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Send Lawyers, Guns, and Money: Part II

The first shots of the Opium War had been fired by the British Royal Navy…at their countrymen.


Be sure to read Part I first.

In October 1839, the British ship Thomas Coutts sailed down the Pearl River toward the port of Guangzhou. The Thomas Coutts was owned by Quakers, who like many denominations in England had taken a very public stance against the trade in opium. The ship held no contraband, and her captain had no problem complying with the order given earlier that year by the anti-opium governor-general of the region Lin Zexu that any foreign ship wishing to do business in Guangzhou must sign a bond pledging they would not engage in the opium trade.

The principled stand of the crew and captain of the Thomas Coutts ran afoul of another declaration, this one by British Superintendent of Trade Charles Eliot, forbidding traders from signing the “no opium” bond. Eliot was so incensed at the defiance of the Thomas Coutts, that he ordered a full blockade of the port of Guangzhou. When a second British merchant vessel, the Royal Saxon, tried to run the blockade, British warships fired warning salvos over her bow.

The first shots of the Opium War had been fired by the British Royal Navy…at their countrymen.

Commissioner Lin’s officers ordered shore batteries and war junks to protect the Royal Saxon, but they were little match for the ships of Her Majesty’s navy. The inability of the Qing military to match British technology would be the basso continuo in the sad elegy of a short but brutal conflict.

Future Prime Minister William Gladstone, at the time an idealistic young Tory, lambasted British policy in China and railed against the trade in opium. Gladstone denounced the British Foreign Secretary Lord Palmerston for being unable or unwilling to curtail the avarice of British opium merchants. His passion was personal, Gladstone’s suffered from opium addiction, and in a famous address to parliament in 1840, Gladstone criticized “Lord Palmerston’s War” as a “national iniquity against China.”

Gladstone’s outrage was justified. Britain fought a war, ultimately, to preserve Queen Victoria’s good name as the world’s largest narco-baron. The opium merchants of England and America acted as any cartel would: they used their money to buy influence. They paid journalists to write stories of Chinese arrogance and cruelty. They paid for politicians to give speeches about the beneficial effects of the trade and the importance of preserving universal values of free and fair trade at any cost. They used the proceeds of their racket to all but purchase a declaration of war.

The British public were caught in between. On the one hand, the war was vastly unpopular. Not every journalist could be bought and not every politician was for sale. Moral outrage against the trade in opium even forced several firms out of the business entirely. On the other hand, people had become accustomed to having steady access to Chinese exports like ceramics, silk, and, most importantly, tea. As the Industrial Revolution roared to life, tea not only became a fashionable beverage, it was the true fuel that stoked the fires of British commerce and industry. Sugar from British plantations in the West Indies, when mixed with tea from China bought with the proceeds from the sale of Indian opium, had become a major part of the daily life. From the factory floor to the farmhouse, Britons sustained themselves throughout the day by pouring cup after cup of empire.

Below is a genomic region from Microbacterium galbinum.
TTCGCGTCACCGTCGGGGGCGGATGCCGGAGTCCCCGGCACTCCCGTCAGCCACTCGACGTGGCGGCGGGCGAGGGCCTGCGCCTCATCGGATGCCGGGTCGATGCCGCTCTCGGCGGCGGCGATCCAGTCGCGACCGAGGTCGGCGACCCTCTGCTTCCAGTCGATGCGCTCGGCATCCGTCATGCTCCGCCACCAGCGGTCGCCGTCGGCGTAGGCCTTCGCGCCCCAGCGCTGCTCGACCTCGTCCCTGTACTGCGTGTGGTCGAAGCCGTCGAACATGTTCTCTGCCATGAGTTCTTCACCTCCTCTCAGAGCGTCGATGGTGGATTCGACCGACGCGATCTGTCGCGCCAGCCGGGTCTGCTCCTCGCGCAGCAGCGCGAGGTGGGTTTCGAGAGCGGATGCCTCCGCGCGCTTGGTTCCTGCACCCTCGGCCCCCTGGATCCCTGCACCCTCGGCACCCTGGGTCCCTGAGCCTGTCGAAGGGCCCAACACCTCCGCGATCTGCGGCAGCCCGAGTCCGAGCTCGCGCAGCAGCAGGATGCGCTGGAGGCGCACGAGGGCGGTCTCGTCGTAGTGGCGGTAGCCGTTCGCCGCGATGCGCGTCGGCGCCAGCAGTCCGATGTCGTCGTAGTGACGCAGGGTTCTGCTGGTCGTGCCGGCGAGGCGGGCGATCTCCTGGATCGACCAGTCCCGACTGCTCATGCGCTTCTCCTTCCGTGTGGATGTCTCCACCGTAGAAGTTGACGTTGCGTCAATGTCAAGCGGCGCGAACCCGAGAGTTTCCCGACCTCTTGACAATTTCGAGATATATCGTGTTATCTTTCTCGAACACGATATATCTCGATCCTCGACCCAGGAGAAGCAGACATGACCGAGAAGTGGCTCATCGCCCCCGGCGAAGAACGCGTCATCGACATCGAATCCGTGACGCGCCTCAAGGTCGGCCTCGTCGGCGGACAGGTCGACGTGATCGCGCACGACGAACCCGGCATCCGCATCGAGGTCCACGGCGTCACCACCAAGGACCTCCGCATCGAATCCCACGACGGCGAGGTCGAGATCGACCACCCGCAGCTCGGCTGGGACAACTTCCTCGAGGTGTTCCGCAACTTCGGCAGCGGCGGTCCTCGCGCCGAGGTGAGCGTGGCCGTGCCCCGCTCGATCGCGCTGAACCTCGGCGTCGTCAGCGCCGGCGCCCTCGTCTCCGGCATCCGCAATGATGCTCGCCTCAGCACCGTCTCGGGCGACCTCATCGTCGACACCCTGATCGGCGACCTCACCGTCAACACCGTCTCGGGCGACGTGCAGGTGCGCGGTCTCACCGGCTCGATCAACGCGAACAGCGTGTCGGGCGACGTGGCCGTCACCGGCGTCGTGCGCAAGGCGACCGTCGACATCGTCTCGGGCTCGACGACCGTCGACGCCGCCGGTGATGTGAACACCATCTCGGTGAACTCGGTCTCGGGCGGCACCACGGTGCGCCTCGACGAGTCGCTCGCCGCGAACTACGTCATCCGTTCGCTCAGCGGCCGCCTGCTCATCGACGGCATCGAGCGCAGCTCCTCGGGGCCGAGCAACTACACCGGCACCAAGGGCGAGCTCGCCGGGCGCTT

In the United States, a country with its own imperial aspirations, clergy lamented the scourge of opium on the Chinese people even as President John Quincy Adams offered his support the war. Adams, like American presidents since, found it easier to sell a war when it was wrapped in abstractions. It wasn’t about opium, he argued, it was about “the kowtow—the arrogant and insupportable pretensions of China that she will hold commercial intercourse with the rest of mankind not upon terms of equal reciprocity, but upon the insulting and degrading forms of the relations between lord and vassal.”

But even in the United States, it was about the drugs. America too was growing dependent on Chinese exports, and the wealth of several prominent families was tied to what was euphemistically called “the China trade.” Lacking Indian “possessions,” the American firms sourced their opium from the Ottoman Empire, but the trade was the same: opium for cash and cash for exports. In 1823, a young American named William Delano sailed to Guangzhou and found a situation with the trading house Russell & Company. Delano returned to the United States three decades later a wealthy man and settled in Newburgh, NY. His daughter Sara fell in love and married one of their neighbors, James Roosevelt. Their son, Franklin, would be elected President of the United States in 1932.

In Britain and America in the 1830s and 1840s, there was a fierce discussion over the moral economy of opium. But while there is little doubt that the trade in opium was the cause of the war, it is clear that there existed a multiplicity of public motivations—some genuine and others dissembling—offered on behalf of those who would ultimately benefit from the conflict.


Cover image from 51scb.com

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